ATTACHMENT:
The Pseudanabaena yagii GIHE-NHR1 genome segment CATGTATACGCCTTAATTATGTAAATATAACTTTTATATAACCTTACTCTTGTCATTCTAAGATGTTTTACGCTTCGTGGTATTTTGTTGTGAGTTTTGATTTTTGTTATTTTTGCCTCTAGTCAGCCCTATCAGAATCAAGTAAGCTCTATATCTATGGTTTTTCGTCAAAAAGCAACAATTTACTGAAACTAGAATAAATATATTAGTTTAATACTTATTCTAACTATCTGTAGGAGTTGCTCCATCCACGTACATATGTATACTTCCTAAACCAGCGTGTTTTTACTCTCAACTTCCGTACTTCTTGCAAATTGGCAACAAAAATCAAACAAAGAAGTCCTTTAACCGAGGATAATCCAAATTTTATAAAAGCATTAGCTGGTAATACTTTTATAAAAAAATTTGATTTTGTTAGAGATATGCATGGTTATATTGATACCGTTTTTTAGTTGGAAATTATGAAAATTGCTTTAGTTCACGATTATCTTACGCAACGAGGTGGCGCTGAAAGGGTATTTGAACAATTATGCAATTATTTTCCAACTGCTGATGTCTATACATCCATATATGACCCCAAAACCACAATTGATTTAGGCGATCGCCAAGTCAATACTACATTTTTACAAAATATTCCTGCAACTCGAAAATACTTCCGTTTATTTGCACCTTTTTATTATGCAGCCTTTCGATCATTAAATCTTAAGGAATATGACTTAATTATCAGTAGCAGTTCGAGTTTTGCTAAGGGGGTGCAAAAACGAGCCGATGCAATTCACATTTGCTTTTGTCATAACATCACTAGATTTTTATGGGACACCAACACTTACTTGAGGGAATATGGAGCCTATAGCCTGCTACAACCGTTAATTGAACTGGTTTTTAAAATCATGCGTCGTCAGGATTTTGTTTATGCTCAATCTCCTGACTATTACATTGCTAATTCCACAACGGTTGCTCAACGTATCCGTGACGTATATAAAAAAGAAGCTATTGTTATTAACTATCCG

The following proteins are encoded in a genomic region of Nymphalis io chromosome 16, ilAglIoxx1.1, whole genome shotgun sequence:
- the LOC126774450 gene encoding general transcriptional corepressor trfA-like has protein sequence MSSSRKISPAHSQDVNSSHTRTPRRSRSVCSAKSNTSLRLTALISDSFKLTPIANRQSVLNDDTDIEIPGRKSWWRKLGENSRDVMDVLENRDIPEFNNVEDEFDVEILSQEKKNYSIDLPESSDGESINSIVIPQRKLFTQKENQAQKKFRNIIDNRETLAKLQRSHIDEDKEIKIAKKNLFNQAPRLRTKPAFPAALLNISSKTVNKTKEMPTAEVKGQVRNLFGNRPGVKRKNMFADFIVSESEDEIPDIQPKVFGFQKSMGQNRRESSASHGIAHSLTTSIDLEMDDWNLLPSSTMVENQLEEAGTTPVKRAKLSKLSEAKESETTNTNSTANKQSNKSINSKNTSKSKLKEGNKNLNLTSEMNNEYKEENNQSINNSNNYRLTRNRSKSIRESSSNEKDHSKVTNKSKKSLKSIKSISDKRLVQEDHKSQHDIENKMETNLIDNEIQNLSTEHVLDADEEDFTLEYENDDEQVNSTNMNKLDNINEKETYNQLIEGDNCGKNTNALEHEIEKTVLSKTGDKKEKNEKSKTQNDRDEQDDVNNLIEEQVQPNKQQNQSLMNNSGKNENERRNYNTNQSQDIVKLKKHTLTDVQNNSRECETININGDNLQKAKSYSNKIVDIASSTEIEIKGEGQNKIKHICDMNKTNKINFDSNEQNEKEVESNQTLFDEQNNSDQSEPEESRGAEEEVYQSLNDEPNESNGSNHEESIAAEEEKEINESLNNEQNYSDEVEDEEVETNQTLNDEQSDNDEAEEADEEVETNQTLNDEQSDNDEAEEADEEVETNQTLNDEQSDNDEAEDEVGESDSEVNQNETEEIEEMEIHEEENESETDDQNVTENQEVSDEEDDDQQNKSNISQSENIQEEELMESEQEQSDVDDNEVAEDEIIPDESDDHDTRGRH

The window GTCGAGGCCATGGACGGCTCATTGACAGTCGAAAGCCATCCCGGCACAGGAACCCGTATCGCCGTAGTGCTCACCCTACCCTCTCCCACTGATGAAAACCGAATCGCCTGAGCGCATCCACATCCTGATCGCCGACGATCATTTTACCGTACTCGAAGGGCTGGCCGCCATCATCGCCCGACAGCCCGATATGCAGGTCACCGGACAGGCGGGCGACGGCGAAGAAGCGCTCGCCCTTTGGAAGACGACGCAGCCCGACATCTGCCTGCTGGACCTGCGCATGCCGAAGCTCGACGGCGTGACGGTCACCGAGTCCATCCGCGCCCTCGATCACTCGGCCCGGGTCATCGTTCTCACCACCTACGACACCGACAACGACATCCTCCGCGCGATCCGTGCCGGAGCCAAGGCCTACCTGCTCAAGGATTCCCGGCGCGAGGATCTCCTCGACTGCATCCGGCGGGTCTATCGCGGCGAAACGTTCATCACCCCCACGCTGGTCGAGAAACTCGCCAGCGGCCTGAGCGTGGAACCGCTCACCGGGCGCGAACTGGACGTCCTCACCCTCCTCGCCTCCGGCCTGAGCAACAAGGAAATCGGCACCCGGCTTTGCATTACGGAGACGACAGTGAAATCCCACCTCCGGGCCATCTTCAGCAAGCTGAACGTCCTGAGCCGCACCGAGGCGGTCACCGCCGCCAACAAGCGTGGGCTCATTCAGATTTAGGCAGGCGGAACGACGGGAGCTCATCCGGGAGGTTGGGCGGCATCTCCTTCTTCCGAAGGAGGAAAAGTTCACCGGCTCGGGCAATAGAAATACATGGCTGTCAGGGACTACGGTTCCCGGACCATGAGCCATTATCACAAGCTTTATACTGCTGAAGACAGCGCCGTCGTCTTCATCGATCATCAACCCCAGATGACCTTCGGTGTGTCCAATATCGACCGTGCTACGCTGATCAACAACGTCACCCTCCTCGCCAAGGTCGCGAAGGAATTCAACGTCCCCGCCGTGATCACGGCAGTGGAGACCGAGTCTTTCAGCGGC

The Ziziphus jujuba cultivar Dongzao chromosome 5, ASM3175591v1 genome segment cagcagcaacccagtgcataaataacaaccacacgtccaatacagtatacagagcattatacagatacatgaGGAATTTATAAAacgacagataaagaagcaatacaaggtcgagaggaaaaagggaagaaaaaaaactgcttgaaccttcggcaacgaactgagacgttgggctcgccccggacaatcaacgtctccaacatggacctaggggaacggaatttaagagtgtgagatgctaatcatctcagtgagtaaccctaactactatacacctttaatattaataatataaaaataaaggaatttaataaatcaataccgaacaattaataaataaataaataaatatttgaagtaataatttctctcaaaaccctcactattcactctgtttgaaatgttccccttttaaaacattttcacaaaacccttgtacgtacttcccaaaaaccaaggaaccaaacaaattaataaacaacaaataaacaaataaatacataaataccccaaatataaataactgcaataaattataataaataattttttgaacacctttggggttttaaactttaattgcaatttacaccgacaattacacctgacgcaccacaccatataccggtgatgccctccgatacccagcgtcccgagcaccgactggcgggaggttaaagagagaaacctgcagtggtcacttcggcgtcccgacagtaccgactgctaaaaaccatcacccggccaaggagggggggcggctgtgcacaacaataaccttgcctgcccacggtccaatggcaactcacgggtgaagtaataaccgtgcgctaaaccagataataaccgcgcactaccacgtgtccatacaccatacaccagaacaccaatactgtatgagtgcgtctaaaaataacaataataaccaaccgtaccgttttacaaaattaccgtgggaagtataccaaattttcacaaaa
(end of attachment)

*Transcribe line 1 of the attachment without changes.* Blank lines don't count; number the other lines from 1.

The Pseudanabaena yagii GIHE-NHR1 genome segment CATGTATACGCCTTAATTATGTAAATATAACTTTTATATAACCTTACTCTTGTCATTCTAAGATGTTTTACGCTTCGTGGTATTTTGTTGTGAGTTTTGATTTTTGTTATTTTTGCCTCTAGTCAGCCCTATCAGAATCAAGTAAGCTCTATATCTATGGTTTTTCGTCAAAAAGCAACAATTTACTGAAACTAGAATAAATATATTAGTTTAATACTTATTCTAACTATCTGTAGGAGTTGCTCCATCCACGTACATATGTATACTTCCTAAACCAGCGTGTTTTTACTCTCAACTTCCGTACTTCTTGCAAATTGGCAACAAAAATCAAACAAAGAAGTCCTTTAACCGAGGATAATCCAAATTTTATAAAAGCATTAGCTGGTAATACTTTTATAAAAAAATTTGATTTTGTTAGAGATATGCATGGTTATATTGATACCGTTTTTTAGTTGGAAATTATGAAAATTGCTTTAGTTCACGATTATCTTACGCAACGAGGTGGCGCTGAAAGGGTATTTGAACAATTATGCAATTATTTTCCAACTGCTGATGTCTATACATCCATATATGACCCCAAAACCACAATTGATTTAGGCGATCGCCAAGTCAATACTACATTTTTACAAAATATTCCTGCAACTCGAAAATACTTCCGTTTATTTGCACCTTTTTATTATGCAGCCTTTCGATCATTAAATCTTAAGGAATATGACTTAATTATCAGTAGCAGTTCGAGTTTTGCTAAGGGGGTGCAAAAACGAGCCGATGCAATTCACATTTGCTTTTGTCATAACATCACTAGATTTTTATGGGACACCAACACTTACTTGAGGGAATATGGAGCCTATAGCCTGCTACAACCGTTAATTGAACTGGTTTTTAAAATCATGCGTCGTCAGGATTTTGTTTATGCTCAATCTCCTGACTATTACATTGCTAATTCCACAACGGTTGCTCAACGTATCCGTGACGTATATAAAAAAGAAGCTATTGTTATTAACTATCCG